China Further Opens Up to Foreign Banks
Following the recent announcement of several crucial economic reforms by the People's Republic of China ("PRC") leadership, and eight years since the promulgation of China's Administrative Regulations on Foreign-Invested Banks (the "foreign banks regulations"), the PRC State Council issued several amendments to the foreign banks regulations, effective from January 1. These amendments further open access to the market by foreign banks through the following changes.
Foreign Invested Banks Are No Longer Required to Allocate Minimum RMB100 Million Working Capital to Their China Branches
Before the amendments, wholly foreign invested banks and Chinese–foreign jointly invested banks (collectively, "foreign invested banks") were required to unconditionally allocate at least RMB100 million (or other freely convertible currencies of equivalent value) of working capital to each of their branches in China.
Removing the minimum working capital requirement provides foreign invested banks significant flexibility in allocating working capital among their branches and will in turn increase the financial efficiency of foreign banks having operations in China. More importantly, the removal of the minimum capital requirement encourages foreign invested banks to expand their business presence in China through more geographic locations with relatively smaller-scale branches.
A Representative Office Is No Longer Required as a Precondition for Setting Up a Foreign Invested Bank or Branch
Previously, before incorporating a wholly foreign invested bank in China, the sole or controlling shareholder had to have set up a representative office in China for two years or longer. Similarly, the sole or major foreign shareholder had to have had a representative office in China before it could set up a Chinese–foreign jointly invested bank with a Chinese partner. Also, a foreign bank was required to have operated a representative office in China for at least two years before setting up its first branch in China.
The removal of the preconditions mentioned above signals the PRC government's desire to encourage foreign banks to have more footholds in China by easing the incorporation process of foreign invested banks and branches.
The Prerequisites for Foreign Banks' Application to Carry Out Renminbi Business Are Relaxed
Foreign invested banks and branches of foreign banks that wish to engage in renminbi business were required to have operated in China for three years with profits for two consecutive years before applying for such business. The amendments reduced the three-year requirement to one year and dropped the profitability requirement. In addition, the amendments provide that if a branch of a foreign bank has already been approved by the authorities to engage in renminbi business, such foreign bank may engage local currency business through its other branches in China without being subject to the one-year operation requirement. We believe that these relaxed requirements further reflect China's efforts to proceed with the renminbi internationalization, and foreign banks are encouraged to participate in this process.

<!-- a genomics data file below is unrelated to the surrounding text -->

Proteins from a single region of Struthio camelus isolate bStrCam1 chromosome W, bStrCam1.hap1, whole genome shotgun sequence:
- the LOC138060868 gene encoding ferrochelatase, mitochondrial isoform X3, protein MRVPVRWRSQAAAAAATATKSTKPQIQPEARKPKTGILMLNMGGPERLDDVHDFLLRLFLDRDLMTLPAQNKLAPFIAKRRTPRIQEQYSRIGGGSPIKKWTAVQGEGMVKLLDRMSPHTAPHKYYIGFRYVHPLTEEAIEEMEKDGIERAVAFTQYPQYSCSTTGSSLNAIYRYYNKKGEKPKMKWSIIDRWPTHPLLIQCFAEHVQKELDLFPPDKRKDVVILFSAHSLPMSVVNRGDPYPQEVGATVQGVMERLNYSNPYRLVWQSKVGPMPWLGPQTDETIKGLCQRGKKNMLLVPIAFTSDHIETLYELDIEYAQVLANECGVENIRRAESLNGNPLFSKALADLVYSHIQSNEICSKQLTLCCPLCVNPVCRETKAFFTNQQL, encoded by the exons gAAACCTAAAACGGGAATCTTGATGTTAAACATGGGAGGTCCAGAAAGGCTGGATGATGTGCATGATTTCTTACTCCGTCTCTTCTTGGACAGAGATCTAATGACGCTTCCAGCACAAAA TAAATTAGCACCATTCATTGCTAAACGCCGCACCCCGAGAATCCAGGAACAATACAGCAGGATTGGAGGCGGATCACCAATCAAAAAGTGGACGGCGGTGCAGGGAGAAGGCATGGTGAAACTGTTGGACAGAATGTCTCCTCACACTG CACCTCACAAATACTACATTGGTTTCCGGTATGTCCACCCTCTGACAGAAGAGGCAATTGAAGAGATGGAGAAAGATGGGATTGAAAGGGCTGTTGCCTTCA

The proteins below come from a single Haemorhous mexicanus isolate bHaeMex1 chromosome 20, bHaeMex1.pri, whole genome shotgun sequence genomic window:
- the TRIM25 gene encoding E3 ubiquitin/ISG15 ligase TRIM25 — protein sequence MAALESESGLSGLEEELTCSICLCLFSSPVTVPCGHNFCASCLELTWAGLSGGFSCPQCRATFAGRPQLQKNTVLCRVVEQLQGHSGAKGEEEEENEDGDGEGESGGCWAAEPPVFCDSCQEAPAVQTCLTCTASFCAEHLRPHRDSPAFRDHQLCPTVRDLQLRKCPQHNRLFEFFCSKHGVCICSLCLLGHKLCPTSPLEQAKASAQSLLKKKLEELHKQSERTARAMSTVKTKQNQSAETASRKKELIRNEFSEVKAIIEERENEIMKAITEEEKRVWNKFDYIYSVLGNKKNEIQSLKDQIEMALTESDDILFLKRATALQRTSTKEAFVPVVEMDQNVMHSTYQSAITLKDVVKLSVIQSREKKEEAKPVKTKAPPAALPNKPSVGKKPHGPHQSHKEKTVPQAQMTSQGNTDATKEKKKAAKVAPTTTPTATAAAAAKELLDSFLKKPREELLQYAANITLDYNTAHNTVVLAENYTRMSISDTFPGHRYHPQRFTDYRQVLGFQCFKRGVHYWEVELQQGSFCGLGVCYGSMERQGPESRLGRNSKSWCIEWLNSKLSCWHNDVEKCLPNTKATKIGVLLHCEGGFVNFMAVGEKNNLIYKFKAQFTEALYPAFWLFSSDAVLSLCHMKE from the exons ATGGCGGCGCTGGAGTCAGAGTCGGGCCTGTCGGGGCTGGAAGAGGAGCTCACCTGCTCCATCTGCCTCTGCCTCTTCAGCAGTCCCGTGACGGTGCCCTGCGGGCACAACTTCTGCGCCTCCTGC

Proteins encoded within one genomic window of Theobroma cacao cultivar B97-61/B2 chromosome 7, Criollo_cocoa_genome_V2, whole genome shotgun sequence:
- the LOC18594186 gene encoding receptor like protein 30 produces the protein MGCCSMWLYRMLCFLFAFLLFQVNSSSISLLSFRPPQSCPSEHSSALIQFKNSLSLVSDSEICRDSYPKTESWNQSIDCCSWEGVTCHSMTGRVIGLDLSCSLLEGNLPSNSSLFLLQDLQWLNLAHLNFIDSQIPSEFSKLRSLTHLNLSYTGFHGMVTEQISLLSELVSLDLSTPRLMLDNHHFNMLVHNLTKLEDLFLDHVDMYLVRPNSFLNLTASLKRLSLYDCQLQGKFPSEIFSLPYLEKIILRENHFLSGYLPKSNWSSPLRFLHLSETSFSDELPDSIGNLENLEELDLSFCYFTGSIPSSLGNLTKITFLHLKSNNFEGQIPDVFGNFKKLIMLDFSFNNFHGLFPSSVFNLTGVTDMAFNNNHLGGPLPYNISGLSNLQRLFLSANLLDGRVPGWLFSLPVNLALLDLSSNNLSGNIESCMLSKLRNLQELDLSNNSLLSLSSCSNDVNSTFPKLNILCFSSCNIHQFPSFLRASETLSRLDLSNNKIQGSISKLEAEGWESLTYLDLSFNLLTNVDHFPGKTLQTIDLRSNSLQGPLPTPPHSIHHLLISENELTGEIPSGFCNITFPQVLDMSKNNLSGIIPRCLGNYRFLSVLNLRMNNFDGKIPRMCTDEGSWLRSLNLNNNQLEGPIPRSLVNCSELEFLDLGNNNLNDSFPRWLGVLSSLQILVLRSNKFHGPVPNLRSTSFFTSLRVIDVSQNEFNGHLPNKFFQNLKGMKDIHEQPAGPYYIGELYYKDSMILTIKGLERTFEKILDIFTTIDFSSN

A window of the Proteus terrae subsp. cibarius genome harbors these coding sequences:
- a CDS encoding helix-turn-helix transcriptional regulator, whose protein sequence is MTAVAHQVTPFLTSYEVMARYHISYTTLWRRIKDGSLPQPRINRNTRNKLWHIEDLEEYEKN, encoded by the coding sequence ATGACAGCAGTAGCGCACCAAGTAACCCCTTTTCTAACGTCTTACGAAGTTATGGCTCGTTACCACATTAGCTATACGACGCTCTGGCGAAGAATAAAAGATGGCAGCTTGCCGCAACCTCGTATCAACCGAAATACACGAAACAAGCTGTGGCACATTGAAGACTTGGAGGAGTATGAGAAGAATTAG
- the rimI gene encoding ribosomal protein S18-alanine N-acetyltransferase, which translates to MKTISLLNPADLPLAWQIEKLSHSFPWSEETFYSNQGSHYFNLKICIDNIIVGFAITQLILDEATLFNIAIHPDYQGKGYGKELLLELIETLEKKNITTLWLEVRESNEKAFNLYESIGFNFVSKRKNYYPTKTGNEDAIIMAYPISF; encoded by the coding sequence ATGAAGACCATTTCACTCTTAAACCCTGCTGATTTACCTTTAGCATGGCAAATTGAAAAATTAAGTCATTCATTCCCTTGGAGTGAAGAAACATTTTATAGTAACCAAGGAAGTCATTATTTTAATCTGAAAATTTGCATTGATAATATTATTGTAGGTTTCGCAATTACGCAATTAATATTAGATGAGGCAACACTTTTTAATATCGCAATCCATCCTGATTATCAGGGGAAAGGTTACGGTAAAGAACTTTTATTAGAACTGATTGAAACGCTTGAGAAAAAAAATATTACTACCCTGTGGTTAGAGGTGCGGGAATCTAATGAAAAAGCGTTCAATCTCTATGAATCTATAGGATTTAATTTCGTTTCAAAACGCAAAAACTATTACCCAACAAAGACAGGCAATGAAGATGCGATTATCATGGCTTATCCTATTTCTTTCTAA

Branch networks are one of the major factors that attribute to the market share of domestic and foreign banks in China. Under the RMB100 million working capital and two-year existing representative office requirements, foreign banks faced impediments to efficiently expanding their geographic scale in China. According to media reports, the total number of bank outlets of all major foreign invested banks in China is much smaller than that of any of the big-four national banks in one province on the east coast. Pursuant to the 2013 Annual Report issued by the China Banking Regulatory Commission, the market share of foreign invested banks and branches of foreign banks based on total asset value was kept lower than 2 percent during the years of 2009 through 2013.
Through the issuance of the amendments, the Chinese government is allowing foreign banks to set up foreign invested banks and branches and engage in renminbi business much more easily. Given that the financial markets in China are becoming increasingly complex and diverse, foreign banks, especially those sophisticated and experienced multinational banks, are welcome to take part in the growth and reform of China's financial industries.
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Patrick H. Hu
Peilin Liu, an associate in the Shanghai Office, assisted in the preparation of this Commentary.
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